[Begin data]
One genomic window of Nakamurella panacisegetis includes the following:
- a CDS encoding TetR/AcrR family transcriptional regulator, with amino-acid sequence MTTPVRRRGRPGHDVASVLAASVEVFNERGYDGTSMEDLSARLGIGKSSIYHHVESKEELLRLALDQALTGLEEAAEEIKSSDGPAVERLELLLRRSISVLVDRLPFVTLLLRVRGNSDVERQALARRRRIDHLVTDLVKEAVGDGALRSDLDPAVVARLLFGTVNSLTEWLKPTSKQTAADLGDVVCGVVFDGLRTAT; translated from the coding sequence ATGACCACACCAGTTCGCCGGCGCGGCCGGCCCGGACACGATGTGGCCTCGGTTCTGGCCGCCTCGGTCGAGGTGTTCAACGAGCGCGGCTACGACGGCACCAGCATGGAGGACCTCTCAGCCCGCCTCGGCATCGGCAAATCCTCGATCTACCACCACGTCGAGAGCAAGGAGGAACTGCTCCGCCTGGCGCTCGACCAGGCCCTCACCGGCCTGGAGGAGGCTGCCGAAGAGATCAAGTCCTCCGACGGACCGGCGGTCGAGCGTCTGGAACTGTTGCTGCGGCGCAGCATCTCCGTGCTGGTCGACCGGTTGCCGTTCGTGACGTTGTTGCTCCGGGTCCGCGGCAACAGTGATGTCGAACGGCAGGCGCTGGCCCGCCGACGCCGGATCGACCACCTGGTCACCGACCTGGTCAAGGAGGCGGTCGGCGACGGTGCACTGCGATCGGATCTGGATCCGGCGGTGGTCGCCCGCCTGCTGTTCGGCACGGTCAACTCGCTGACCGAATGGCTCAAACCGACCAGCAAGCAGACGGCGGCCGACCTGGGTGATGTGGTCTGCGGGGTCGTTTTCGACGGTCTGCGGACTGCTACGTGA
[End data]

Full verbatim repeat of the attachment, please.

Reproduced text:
One genomic window of Nakamurella panacisegetis includes the following:
- a CDS encoding TetR/AcrR family transcriptional regulator, with amino-acid sequence MTTPVRRRGRPGHDVASVLAASVEVFNERGYDGTSMEDLSARLGIGKSSIYHHVESKEELLRLALDQALTGLEEAAEEIKSSDGPAVERLELLLRRSISVLVDRLPFVTLLLRVRGNSDVERQALARRRRIDHLVTDLVKEAVGDGALRSDLDPAVVARLLFGTVNSLTEWLKPTSKQTAADLGDVVCGVVFDGLRTAT; translated from the coding sequence ATGACCACACCAGTTCGCCGGCGCGGCCGGCCCGGACACGATGTGGCCTCGGTTCTGGCCGCCTCGGTCGAGGTGTTCAACGAGCGCGGCTACGACGGCACCAGCATGGAGGACCTCTCAGCCCGCCTCGGCATCGGCAAATCCTCGATCTACCACCACGTCGAGAGCAAGGAGGAACTGCTCCGCCTGGCGCTCGACCAGGCCCTCACCGGCCTGGAGGAGGCTGCCGAAGAGATCAAGTCCTCCGACGGACCGGCGGTCGAGCGTCTGGAACTGTTGCTGCGGCGCAGCATCTCCGTGCTGGTCGACCGGTTGCCGTTCGTGACGTTGTTGCTCCGGGTCCGCGGCAACAGTGATGTCGAACGGCAGGCGCTGGCCCGCCGACGCCGGATCGACCACCTGGTCACCGACCTGGTCAAGGAGGCGGTCGGCGACGGTGCACTGCGATCGGATCTGGATCCGGCGGTGGTCGCCCGCCTGCTGTTCGGCACGGTCAACTCGCTGACCGAATGGCTCAAACCGACCAGCAAGCAGACGGCGGCCGACCTGGGTGATGTGGTCTGCGGGGTCGTTTTCGACGGTCTGCGGACTGCTACGTGA